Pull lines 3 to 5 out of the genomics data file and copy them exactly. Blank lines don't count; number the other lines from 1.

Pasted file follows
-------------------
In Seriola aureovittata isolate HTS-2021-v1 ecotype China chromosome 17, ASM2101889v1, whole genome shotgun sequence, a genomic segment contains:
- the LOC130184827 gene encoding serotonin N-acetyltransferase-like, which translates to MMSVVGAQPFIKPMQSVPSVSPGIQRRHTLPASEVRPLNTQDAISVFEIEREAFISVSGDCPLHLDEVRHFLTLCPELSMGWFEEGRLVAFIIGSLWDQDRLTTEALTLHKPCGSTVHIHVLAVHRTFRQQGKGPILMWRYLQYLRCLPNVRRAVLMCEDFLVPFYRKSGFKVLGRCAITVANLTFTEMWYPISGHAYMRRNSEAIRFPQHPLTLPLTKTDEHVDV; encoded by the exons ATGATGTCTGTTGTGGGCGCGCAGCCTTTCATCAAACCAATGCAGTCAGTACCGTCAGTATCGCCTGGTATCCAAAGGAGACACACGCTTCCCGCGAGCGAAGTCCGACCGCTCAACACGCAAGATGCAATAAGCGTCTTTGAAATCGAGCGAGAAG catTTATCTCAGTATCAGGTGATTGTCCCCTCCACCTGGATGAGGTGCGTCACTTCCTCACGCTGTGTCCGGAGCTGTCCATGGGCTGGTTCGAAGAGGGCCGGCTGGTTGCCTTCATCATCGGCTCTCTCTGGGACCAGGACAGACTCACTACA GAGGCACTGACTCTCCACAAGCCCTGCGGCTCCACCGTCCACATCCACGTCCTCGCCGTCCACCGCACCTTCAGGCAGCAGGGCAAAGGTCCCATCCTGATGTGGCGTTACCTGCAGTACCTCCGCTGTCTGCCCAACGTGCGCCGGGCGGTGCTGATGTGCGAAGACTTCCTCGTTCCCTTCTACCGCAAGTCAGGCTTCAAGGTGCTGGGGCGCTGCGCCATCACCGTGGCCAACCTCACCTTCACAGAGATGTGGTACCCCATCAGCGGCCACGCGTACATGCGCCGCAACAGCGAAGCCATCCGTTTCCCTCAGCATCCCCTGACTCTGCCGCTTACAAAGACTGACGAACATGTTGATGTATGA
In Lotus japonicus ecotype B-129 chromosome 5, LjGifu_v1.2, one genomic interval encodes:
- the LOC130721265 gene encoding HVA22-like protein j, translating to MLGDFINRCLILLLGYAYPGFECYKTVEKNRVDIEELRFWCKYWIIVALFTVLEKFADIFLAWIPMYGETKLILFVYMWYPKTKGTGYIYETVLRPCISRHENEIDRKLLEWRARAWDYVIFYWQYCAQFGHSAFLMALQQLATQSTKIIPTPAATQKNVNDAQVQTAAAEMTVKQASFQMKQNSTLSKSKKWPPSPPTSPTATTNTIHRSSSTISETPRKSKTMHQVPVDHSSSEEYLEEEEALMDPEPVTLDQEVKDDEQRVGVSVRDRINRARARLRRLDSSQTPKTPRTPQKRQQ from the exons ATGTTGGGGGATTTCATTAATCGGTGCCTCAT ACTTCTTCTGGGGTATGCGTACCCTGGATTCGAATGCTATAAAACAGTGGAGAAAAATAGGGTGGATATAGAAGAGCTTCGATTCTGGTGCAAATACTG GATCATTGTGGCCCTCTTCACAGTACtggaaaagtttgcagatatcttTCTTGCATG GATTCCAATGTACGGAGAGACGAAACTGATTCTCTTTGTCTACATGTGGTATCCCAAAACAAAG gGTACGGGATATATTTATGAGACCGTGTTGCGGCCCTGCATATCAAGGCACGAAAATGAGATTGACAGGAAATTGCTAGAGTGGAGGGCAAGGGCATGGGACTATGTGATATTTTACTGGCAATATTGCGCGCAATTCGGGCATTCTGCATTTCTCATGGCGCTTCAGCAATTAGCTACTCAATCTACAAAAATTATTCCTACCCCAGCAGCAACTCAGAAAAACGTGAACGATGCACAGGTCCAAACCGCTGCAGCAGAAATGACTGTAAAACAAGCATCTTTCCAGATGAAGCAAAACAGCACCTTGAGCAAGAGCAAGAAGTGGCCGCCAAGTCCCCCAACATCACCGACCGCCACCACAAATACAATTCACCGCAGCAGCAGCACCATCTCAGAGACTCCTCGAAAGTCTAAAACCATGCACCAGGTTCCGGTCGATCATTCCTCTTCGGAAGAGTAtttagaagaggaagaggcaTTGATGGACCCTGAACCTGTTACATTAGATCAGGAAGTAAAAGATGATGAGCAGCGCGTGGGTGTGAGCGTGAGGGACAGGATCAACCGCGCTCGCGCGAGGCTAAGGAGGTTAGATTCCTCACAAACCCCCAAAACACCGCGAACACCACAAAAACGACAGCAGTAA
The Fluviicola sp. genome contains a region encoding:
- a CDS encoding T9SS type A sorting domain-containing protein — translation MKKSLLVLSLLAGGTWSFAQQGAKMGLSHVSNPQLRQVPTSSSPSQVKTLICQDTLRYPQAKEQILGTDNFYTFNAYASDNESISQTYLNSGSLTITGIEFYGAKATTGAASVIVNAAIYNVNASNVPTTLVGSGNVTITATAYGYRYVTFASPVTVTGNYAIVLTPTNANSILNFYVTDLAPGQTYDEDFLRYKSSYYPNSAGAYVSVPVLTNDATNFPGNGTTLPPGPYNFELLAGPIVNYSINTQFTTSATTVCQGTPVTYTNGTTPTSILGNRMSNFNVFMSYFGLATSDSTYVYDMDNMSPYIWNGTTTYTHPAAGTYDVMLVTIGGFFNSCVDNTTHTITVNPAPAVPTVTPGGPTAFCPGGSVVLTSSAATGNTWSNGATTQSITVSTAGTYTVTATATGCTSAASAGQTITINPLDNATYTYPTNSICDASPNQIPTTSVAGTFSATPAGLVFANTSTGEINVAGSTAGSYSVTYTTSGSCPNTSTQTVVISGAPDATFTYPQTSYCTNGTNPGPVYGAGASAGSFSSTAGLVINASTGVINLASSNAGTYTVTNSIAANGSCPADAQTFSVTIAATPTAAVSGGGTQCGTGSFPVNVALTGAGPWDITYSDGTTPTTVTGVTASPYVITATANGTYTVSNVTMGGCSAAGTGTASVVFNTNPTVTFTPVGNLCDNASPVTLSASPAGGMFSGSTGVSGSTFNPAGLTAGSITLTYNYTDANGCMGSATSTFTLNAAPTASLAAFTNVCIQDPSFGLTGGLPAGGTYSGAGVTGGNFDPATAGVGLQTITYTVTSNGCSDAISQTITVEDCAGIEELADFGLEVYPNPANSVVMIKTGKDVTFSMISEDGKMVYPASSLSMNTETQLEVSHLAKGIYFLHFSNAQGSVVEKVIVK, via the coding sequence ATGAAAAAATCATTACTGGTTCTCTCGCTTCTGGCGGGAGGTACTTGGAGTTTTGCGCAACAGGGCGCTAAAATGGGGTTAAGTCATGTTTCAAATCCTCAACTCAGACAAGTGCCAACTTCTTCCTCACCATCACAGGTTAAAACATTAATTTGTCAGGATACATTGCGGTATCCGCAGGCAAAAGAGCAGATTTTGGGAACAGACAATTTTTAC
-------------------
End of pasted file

In Lotus japonicus ecotype B-129 chromosome 5, LjGifu_v1.2, one genomic interval encodes:
- the LOC130721265 gene encoding HVA22-like protein j, translating to MLGDFINRCLILLLGYAYPGFECYKTVEKNRVDIEELRFWCKYWIIVALFTVLEKFADIFLAWIPMYGETKLILFVYMWYPKTKGTGYIYETVLRPCISRHENEIDRKLLEWRARAWDYVIFYWQYCAQFGHSAFLMALQQLATQSTKIIPTPAATQKNVNDAQVQTAAAEMTVKQASFQMKQNSTLSKSKKWPPSPPTSPTATTNTIHRSSSTISETPRKSKTMHQVPVDHSSSEEYLEEEEALMDPEPVTLDQEVKDDEQRVGVSVRDRINRARARLRRLDSSQTPKTPRTPQKRQQ from the exons ATGTTGGGGGATTTCATTAATCGGTGCCTCAT ACTTCTTCTGGGGTATGCGTACCCTGGATTCGAATGCTATAAAACAGTGGAGAAAAATAGGGTGGATATAGAAGAGCTTCGATTCTGGTGCAAATACTG GATCATTGTGGCCCTCTTCACAGTACtggaaaagtttgcagatatcttTCTTGCATG GATTCCAATGTACGGAGAGACGAAACTGATTCTCTTTGTCTACATGTGGTATCCCAAAACAAAG gGTACGGGATATATTTATGAGACCGTGTTGCGGCCCTGCATATCAAGGCACGAAAATGAGATTGACAGGAAATTGCTAGAGTGGAGGGCAAGGGCATGGGACTATGTGATATTTTACTGGCAATATTGCGCGCAATTCGGGCATTCTGCATTTCTCATGGCGCTTCAGCAATTAGCTACTCAATCTACAAAAATTATTCCTACCCCAGCAGCAACTCAGAAAAACGTGAACGATGCACAGGTCCAAACCGCTGCAGCAGAAATGACTGTAAAACAAGCATCTTTCCAGATGAAGCAAAACAGCACCTTGAGCAAGAGCAAGAAGTGGCCGCCAAGTCCCCCAACATCACCGACCGCCACCACAAATACAATTCACCGCAGCAGCAGCACCATCTCAGAGACTCCTCGAAAGTCTAAAACCATGCACCAGGTTCCGGTCGATCATTCCTCTTCGGAAGAGTAtttagaagaggaagaggcaTTGATGGACCCTGAACCTGTTACATTAGATCAGGAAGTAAAAGATGATGAGCAGCGCGTGGGTGTGAGCGTGAGGGACAGGATCAACCGCGCTCGCGCGAGGCTAAGGAGGTTAGATTCCTCACAAACCCCCAAAACACCGCGAACACCACAAAAACGACAGCAGTAA
The Fluviicola sp. genome contains a region encoding: